The new North American Soccer League (NASL) was officially founded in November 2009 when a group of 2nd division men’s professional soccer team owners banded together to form North American Soccer League, LLC for the purpose of creating a team-owned and operated professional soccer league in the United States, Canada and Puerto Rico. In February 2011, the NASL received provisional recognition from the United States Soccer Federation as the exclusive second division men’s professional league (D-2) and the inaugural season kicked off on the evening of April 9, 2011, with games in Cary, North Carolina; Atlanta, Georgia; Fort Lauderdale, Florida; and St. Petersburg, Florida. The Carolina RailHawks finished first in the standings, and the Minnesota Stars were crowned the inaugural NASL Champions
On April 7, 2012, the league’s second campaign was underway. Expansion side San Antonio Scorpions, led by NASL Golden Ball and Golden Boot winner Pablo Campos, were named Regular Season Champions in their debut season. The Tampa Bay Rowdies became the second side to become NASL Champions, by defeating the defending champions Minnesota Stars FC in a penalty kick shootout in the NASL Championship Series.
The NASL member teams are: Atlanta Silverbacks, Carolina RailHawks, FC Edmonton, Fort Lauderdale Strikers, Minnesota Stars FC, Puerto Rico Islanders, San Antonio Scorpions (replacing Montréal Impact) and Tampa Bay Rowdies. The Montréal Impact were admitted to Major League Soccer (MLS) beginning with the 2012 season. On June 20, 2011, the NASL announced its expansion into Ottawa, Ontario, pending the completion of renovations to Lansdowne Park. On July 12, 2012 the New York Cosmos joined the NASL, to begin play in the 2013 season and on November 5, 2012 Virginia was admitted as an NASL team for the 2014 season. The NASL received official Division 2 sanctioning from the USSF on March 2, 2012. The vote of the national council was unanimous.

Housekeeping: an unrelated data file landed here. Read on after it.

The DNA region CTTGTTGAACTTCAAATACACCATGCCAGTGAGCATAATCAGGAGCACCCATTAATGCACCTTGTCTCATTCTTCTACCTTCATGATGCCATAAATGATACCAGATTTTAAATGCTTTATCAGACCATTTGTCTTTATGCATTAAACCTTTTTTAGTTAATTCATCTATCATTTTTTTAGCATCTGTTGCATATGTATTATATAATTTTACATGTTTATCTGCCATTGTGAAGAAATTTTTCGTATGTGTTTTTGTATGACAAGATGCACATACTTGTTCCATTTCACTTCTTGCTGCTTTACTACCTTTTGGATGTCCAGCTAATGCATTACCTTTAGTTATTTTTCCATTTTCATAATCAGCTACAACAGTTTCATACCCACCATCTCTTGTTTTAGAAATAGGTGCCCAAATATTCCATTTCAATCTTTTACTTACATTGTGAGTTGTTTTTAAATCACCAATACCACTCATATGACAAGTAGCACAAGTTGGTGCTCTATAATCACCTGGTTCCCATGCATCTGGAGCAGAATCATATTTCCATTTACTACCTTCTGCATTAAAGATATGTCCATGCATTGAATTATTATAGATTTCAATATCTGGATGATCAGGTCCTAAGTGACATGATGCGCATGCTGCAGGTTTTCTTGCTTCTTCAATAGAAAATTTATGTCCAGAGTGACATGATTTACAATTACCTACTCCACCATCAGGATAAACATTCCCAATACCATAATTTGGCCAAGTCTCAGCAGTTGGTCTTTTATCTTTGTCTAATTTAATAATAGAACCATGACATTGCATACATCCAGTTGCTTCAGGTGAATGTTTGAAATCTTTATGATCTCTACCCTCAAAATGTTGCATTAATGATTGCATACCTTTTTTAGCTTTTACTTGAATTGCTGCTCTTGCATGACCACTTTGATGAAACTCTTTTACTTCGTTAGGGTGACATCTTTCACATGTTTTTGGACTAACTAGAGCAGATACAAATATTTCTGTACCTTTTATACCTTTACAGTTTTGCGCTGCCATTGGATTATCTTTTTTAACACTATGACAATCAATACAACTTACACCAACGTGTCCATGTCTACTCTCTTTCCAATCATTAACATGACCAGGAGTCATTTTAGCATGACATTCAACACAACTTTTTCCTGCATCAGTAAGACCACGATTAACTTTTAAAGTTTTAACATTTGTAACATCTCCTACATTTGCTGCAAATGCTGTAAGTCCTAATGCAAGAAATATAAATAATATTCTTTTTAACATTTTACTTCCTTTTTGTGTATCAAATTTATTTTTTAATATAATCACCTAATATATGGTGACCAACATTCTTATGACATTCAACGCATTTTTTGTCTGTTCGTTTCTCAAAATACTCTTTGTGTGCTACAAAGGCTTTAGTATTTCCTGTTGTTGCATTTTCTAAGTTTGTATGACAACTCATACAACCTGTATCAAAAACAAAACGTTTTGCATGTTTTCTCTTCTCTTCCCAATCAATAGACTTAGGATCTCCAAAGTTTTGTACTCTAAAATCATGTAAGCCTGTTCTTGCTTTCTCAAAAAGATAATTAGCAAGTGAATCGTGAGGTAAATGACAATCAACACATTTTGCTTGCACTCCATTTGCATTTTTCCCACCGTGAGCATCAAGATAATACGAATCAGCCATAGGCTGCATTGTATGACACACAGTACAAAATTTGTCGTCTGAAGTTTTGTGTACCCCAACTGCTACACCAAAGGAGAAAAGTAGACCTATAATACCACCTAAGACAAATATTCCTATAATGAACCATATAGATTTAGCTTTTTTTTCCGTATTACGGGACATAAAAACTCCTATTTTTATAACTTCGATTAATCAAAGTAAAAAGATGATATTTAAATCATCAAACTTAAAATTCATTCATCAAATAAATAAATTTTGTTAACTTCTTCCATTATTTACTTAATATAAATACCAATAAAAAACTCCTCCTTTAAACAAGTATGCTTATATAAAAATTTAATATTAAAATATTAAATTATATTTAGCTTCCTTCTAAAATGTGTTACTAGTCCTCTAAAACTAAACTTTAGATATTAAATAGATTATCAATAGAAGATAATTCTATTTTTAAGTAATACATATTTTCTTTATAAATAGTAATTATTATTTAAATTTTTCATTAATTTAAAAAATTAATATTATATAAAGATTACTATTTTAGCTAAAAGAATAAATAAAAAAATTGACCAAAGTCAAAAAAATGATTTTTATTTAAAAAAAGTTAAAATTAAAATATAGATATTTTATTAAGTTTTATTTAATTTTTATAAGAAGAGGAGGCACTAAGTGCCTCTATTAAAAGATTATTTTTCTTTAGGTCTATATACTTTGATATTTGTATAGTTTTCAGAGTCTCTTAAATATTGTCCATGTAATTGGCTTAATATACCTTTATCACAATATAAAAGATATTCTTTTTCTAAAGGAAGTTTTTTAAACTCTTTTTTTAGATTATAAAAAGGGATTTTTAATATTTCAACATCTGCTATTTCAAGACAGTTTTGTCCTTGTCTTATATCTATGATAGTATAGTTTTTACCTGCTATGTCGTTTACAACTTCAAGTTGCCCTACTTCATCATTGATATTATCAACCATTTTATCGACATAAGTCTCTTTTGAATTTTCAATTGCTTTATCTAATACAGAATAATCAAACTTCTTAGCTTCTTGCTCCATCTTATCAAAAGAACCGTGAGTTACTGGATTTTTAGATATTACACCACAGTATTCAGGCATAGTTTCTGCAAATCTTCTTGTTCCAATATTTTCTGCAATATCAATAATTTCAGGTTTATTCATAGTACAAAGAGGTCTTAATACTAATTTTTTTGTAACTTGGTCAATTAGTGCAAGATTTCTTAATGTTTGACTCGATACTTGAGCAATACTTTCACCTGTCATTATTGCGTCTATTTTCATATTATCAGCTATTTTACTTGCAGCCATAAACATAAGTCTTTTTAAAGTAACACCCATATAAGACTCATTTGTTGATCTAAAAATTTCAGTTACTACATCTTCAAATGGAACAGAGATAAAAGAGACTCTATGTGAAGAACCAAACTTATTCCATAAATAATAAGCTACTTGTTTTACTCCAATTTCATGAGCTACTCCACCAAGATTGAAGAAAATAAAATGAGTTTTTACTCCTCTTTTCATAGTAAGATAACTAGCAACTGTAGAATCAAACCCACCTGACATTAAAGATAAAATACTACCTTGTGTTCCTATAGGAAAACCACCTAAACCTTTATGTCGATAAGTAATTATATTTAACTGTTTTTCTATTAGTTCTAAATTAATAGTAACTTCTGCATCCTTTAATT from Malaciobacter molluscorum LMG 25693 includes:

Each of the NASL teams play their home games in stadiums (with capacities ranging from approximately 5,000 to 15,000) that allow fans to experience the games in a uniquely intimate setting. The NASL operates on traditional business practices employed by most of the major national soccer leagues throughout the world. Each team within the league is responsible for its own player investment and development, and is free to scout, trial, sign and transfer players as it wishes in the best interest of the individual team. While there are limits to the size of the active rosters for each team (30) and the number of foreign players permitted per team (7), the league does not impose a salary cap on its members. Approximately 200 soccer players are currently on the NASL’s team rosters, and their backgrounds as players are as diverse as their nationalities. On opening day of the 2011 season, the youngest player in the league was 18 and the oldest was 39. Several have experience playing in Europe and Latin America’s first divisions, as well as at the national team level, while others have MLS experience here in North America. Yet many NASL players are in the early stages of their professional careers, and using the league as a stepping stone to higher professional leagues.
While the clear majority of the players hail from the U.S. or Canada, 30 other nationalities were represented on 2012 opening day rosters. Although the NASL shares its name with the league that operated throughout North America during the period of 1968-1984, there is no official tie to the business structure of the now-defunct NASL. However, with six of the new NASL teams operating in cities with a rich memory of past glory of the former NASL there is more than a hint of the former NASL’s heritage to be found in the new NASL of today. Three examples being the Joma match ball whose design was inspired by the ball in play some 40 years ago, and the Fort Lauderdale Strikers and Tampa Bay Rowdies franchises whose names and jerseys are virtually identical to those of the teams that graced the pitch in the late 1970’s and early 1980’s and featured George Best, Rodney Marsh, Nene Cubillas and Gerd Müller, among others.
The NASL, serving as this region’s second division, does not have a system of relegation and promotion with the officially recognized first (MLS) and third (USL Pro) divisions, nor is there an official working relationship between MLS and NASL. However, in addition to the Montréal Impact, a number of recent second division men’s professional clubs have gone on to compete in MLS after successfully building a team and fan base at the NASL level. The current MLS clubs Seattle Sounders, Portland Timbers, Vancouver Whitecaps and now Montréal Impact all played D-2 soccer prior to entry into MLS. Player movement between the leagues is facilitated by a strong working relationship at the team levels, and the NASL is also working with MLS at the league level to employ standards designed to foster player health and safety.